Not just a Uterus:
These past few weeks have been consumed with “when will the babies come?” Shane and I have engaged this intense waiting season with vigor (to hopefully make it shorter) and patience (more on Shane’s part than mine). For people around us though, it seems to be the only thing that exists.
Don’t misunderstand me; I am more than thrilled of this huge life change and new members of the Rosty family. But, as a book I’ve been reading puts it, I’d like to be perceived as more than a “walking uterus.”
I’m sure many women can relate. As a young adult, you are just a “future bride” to everyone: “When are you going to settle down and get married?” If you ever got that checked off the list, the commentators follow through with, “when are you going to start a family?”
These well meaning individuals are worse than the paparazzi. Those of you who did become mothers might identify with the “lost-identity” now that everything is about the kids. The future-bride turned future-baby-maker, then walking-uterus turned mother-hen can’t catch a break.
To be honest, I must confess to being such an annoying commentator myself… to my shame (and I apologize to anyone’s identity I reduced from daughter of the King of kings to just another stage of life).
Even though I sometimes resent all the comments about my new identity, I have wholeheartedly jumped into it. I stop blogging about anything but the babies. I spend my days priming my home and body for the new humans. I gravitate to conversations about parenting and birth and breast-feeding. I change my profile picture on Facebook to celebrate my bulging belly. Then all of a sudden, I sensed the discontent in my heart and wish someone would ask me how my ukulele skills are coming or what new combination I am testing this week on my scones (it is marachino-cherry-chocolate, by the way). I realize I feel disconnected and frustrated, not because of the commentators’ perception of my identity, but my own.
Thankfully, God is shaping me through this “walking-uterus” season. In fact, He has been working on my understanding of my identity since I was a little girl:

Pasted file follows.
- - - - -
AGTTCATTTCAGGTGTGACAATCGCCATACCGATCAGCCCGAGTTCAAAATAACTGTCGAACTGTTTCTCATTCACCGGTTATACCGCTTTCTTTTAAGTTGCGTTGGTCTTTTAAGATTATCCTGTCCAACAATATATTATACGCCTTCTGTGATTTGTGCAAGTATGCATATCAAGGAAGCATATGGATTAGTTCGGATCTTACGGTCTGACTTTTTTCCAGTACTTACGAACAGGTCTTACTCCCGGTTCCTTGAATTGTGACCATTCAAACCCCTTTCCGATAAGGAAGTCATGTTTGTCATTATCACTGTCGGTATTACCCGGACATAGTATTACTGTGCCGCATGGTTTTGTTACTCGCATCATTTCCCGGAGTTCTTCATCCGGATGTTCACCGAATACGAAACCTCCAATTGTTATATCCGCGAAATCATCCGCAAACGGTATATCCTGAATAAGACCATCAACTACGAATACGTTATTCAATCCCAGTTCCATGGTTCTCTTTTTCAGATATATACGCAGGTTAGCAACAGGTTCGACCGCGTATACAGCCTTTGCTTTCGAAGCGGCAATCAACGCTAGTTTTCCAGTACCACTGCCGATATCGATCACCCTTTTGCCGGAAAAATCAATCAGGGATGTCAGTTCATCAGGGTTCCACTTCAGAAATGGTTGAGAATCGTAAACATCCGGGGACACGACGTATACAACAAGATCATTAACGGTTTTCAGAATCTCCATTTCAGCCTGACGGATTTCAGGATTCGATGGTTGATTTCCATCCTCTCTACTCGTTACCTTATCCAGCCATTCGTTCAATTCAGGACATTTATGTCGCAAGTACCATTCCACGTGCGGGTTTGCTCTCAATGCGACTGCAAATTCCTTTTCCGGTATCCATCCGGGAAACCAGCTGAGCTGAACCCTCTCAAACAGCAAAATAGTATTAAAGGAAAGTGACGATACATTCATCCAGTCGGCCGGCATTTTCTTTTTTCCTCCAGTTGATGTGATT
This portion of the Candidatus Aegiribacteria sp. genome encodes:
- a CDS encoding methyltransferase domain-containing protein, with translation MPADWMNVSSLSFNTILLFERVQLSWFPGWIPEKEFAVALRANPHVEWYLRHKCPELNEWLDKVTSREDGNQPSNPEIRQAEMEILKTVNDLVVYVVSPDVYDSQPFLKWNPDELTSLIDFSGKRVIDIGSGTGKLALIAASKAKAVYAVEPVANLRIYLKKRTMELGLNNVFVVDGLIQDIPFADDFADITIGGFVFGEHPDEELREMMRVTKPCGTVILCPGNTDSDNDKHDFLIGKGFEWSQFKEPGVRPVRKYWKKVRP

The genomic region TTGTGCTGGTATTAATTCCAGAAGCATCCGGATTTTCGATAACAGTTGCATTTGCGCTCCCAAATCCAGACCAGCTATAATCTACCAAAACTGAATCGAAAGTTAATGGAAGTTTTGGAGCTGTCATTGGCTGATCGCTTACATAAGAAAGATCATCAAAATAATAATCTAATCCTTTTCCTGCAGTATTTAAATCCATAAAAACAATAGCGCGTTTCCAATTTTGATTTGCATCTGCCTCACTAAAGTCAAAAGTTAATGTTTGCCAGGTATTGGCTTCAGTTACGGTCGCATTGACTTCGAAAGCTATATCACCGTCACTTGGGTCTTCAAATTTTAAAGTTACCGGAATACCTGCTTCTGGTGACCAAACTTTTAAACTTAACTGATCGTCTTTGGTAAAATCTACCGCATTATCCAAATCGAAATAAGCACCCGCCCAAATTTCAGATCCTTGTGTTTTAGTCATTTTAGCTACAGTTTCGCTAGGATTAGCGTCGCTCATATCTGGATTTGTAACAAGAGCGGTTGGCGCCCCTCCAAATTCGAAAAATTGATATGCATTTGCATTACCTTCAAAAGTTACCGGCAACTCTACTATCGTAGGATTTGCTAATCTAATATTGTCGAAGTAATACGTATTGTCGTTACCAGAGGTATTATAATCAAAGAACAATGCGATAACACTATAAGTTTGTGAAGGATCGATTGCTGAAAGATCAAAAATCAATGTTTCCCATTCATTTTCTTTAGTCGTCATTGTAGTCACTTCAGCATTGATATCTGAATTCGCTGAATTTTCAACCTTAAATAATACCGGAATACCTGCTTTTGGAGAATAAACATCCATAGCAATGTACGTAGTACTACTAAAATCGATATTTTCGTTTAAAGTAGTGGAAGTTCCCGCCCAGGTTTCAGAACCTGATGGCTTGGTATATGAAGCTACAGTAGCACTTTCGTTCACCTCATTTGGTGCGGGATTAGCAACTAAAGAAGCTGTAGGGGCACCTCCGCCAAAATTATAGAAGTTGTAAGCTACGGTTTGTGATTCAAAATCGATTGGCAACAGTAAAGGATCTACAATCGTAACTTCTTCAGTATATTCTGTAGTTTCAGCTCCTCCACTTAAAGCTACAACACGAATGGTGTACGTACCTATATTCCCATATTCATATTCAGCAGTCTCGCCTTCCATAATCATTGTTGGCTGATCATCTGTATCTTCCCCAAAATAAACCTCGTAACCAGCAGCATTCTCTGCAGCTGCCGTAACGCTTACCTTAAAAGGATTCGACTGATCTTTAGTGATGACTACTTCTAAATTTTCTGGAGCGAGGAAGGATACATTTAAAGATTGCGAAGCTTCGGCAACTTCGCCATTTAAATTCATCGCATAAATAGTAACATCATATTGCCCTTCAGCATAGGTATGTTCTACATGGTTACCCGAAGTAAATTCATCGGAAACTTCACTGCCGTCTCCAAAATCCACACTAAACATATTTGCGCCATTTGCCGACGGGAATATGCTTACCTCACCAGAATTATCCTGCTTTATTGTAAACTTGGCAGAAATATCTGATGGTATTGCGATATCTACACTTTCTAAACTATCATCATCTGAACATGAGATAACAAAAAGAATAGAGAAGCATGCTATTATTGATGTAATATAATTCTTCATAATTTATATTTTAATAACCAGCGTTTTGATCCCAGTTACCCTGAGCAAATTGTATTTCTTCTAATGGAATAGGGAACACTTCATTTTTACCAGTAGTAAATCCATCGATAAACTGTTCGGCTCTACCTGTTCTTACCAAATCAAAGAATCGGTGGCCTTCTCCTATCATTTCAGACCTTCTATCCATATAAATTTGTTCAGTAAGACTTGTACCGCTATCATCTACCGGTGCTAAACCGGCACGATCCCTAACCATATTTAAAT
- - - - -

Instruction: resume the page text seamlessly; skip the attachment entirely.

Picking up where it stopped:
Figure-Skates and Crutches:
I spent many of my growing-up years inside the ice arena. My sisters and I learned to figure skate at a young age and loved sport. When I was 14, I was starting to progress in my skills and grace as a figure skater. But more importantly, I was growing spiritually. I began to see the gliding and spinning as a way to worship my Creator. I had always enjoyed singing worship in church, but realizing I could worship God through movement gave me a whole new way to express my love for Him. My identity was skater-for-Jesus and I was flourishing.
Then I broke my ankle. During the dress rehearsal for the Christmas show, I sailed across the ice to take a practice bow, stepped down and *snap!*
Five months off the ice meant my newfound love to worship God was again limited. As I hobbled around on crutches, my identity required a bit of reshuffling. I wanted to be grumpy, but I felt God call me to worship Him.
It was not graceful gliding. It wasn’t choreographed to beautiful music. Limping my way around for months hardly felt like worship. But I learned to make it so. I put on a smile and held on to gratitude. I became “gimp-for-Jesus” and, you know what, I flourished in that too.
Colossians says, “Whatever you do, work at it with all your heart, as working for the Lord, not for human masters, 24 since you know that you will receive an inheritance from the Lord as a reward. It is the Lord Christ you are serving.” (Col. 3:23-24)
Through figure-skates and crutches, God taught me how to offer a joyful sacrifice of praise to Him in all circumstances. Today, I am remembering to offer that same praise from the bottom of my heart… right next to my expanding uterus. A part of me wants to be free of the seemingly all-consuming identity I am diving into. I want to be more than “walking-uterus.” But just like that 14-year old girl learned to worship on crutches, I am learning how my waddling through the panty-liner aisle at Walmart can be worship too.
I want my pregnancy to worship God. I am striving for a birth that honors His heart. I want to parent in a way that exalts His name. I just need to remind myself that I’m not just a “walking-uterus”, but I am a “walking-uterus-for-Jesus!” And I am flourishing.
So bring on the questions and comments about pregnancy and motherhood. If I’m perceiving my identity in Christ correctly, I’ll tell you all about God’s goodness through it all.
How about you?
What season of life have you found yourself in? Do you find it easy to worship God through this identity, or do you resent being in such a season?